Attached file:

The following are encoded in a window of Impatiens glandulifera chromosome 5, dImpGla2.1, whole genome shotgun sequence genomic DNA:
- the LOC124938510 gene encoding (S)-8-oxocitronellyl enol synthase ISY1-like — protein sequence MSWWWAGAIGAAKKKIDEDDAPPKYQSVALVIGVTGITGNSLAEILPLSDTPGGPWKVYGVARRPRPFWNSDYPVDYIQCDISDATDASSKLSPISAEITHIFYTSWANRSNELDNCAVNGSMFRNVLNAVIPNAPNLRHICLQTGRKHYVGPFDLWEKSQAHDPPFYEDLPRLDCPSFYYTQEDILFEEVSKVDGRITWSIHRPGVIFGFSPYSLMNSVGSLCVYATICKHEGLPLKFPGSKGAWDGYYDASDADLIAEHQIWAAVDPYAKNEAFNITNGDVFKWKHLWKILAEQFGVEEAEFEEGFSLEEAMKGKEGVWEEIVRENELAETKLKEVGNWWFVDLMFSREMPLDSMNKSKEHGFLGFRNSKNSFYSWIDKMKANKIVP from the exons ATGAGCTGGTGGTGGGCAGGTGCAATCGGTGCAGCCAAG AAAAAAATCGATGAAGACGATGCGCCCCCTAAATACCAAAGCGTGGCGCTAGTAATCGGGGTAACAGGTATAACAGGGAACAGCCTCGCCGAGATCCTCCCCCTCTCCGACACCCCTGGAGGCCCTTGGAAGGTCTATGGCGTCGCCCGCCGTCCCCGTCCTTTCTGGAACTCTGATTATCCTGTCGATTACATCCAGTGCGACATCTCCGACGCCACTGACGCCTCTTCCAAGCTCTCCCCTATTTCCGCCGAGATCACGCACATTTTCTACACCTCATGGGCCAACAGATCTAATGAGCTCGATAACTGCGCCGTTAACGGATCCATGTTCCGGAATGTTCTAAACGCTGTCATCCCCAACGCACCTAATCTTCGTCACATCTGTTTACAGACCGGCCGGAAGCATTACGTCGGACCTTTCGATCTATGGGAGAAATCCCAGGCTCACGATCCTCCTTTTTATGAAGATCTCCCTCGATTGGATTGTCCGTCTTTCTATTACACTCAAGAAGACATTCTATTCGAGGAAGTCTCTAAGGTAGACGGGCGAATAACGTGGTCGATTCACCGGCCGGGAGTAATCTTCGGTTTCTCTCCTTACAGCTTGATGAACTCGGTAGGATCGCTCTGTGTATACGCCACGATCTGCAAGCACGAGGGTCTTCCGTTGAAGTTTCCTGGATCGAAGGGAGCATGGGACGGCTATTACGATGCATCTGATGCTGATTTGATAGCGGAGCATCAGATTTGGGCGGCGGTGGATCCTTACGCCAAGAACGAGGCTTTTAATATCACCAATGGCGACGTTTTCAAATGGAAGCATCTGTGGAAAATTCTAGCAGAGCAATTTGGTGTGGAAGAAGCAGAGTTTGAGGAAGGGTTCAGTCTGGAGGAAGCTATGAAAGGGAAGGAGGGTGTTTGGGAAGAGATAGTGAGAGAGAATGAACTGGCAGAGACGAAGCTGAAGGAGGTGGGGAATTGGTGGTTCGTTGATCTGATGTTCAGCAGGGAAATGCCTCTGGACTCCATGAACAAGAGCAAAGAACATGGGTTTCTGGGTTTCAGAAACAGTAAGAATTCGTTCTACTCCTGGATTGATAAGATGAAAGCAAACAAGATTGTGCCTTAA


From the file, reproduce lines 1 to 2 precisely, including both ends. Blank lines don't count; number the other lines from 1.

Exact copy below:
The following are encoded in a window of Impatiens glandulifera chromosome 5, dImpGla2.1, whole genome shotgun sequence genomic DNA:
- the LOC124938510 gene encoding (S)-8-oxocitronellyl enol synthase ISY1-like — protein sequence MSWWWAGAIGAAKKKIDEDDAPPKYQSVALVIGVTGITGNSLAEILPLSDTPGGPWKVYGVARRPRPFWNSDYPVDYIQCDISDATDASSKLSPISAEITHIFYTSWANRSNELDNCAVNGSMFRNVLNAVIPNAPNLRHICLQTGRKHYVGPFDLWEKSQAHDPPFYEDLPRLDCPSFYYTQEDILFEEVSKVDGRITWSIHRPGVIFGFSPYSLMNSVGSLCVYATICKHEGLPLKFPGSKGAWDGYYDASDADLIAEHQIWAAVDPYAKNEAFNITNGDVFKWKHLWKILAEQFGVEEAEFEEGFSLEEAMKGKEGVWEEIVRENELAETKLKEVGNWWFVDLMFSREMPLDSMNKSKEHGFLGFRNSKNSFYSWIDKMKANKIVP from the exons ATGAGCTGGTGGTGGGCAGGTGCAATCGGTGCAGCCAAG AAAAAAATCGATGAAGACGATGCGCCCCCTAAATACCAAAGCGTGGCGCTAGTAATCGGGGTAACAGGTATAACAGGGAACAGCCTCGCCGAGATCCTCCCCCTCTCCGACACCCCTGGAGGCCCTTGGAAGGTCTATGGCGTCGCCCGCCGTCCCCGTCCTTTCTGGAACTCTGATTATCCTGTCGATTACATCCAGTGCGACATCTCCGACGCCACTGACGCCTCTTCCAAGCTCTCCCCTATTTCCGCCGAGATCACGCACATTTTCTACACCTCATGGGCCAACAGATCTAATGAGCTCGATAACTGCGCCGTTAACGGATCCATGTTCCGGAATGTTCTAAACGCTGTCATCCCCAACGCACCTAATCTTCGTCACATCTGTTTACAGACCGGCCGGAAGCATTACGTCGGACCTTTCGATCTATGGGAGAAATCCCAGGCTCACGATCCTCCTTTTTATGAAGATCTCCCTCGATTGGATTGTCCGTCTTTCTATTACACTCAAGAAGACATTCTATTCGAGGAAGTCTCTAAGGTAGACGGGCGAATAACGTGGTCGATTCACCGGCCGGGAGTAATCTTCGGTTTCTCTCCTTACAGCTTGATGAACTCGGTAGGATCGCTCTGTGTATACGCCACGATCTGCAAGCACGAGGGTCTTCCGTTGAAGTTTCCTGGATCGAAGGGAGCATGGGACGGCTATTACGATGCATCTGATGCTGATTTGATAGCGGAGCATCAGATTTGGGCGGCGGTGGATCCTTACGCCAAGAACGAGGCTTTTAATATCACCAATGGCGACGTTTTCAAATGGAAGCATCTGTGGAAAATTCTAGCAGAGCAATTTGGTGTGGAAGAAGCAGAGTTTGAGGAAGGGTTCAGTCTGGAGGAAGCTATGAAAGGGAAGGAGGGTGTTTGGGAAGAGATAGTGAGAGAGAATGAACTGGCAGAGACGAAGCTGAAGGAGGTGGGGAATTGGTGGTTCGTTGATCTGATGTTCAGCAGGGAAATGCCTCTGGACTCCATGAACAAGAGCAAAGAACATGGGTTTCTGGGTTTCAGAAACAGTAAGAATTCGTTCTACTCCTGGATTGATAAGATGAAAGCAAACAAGATTGTGCCTTAA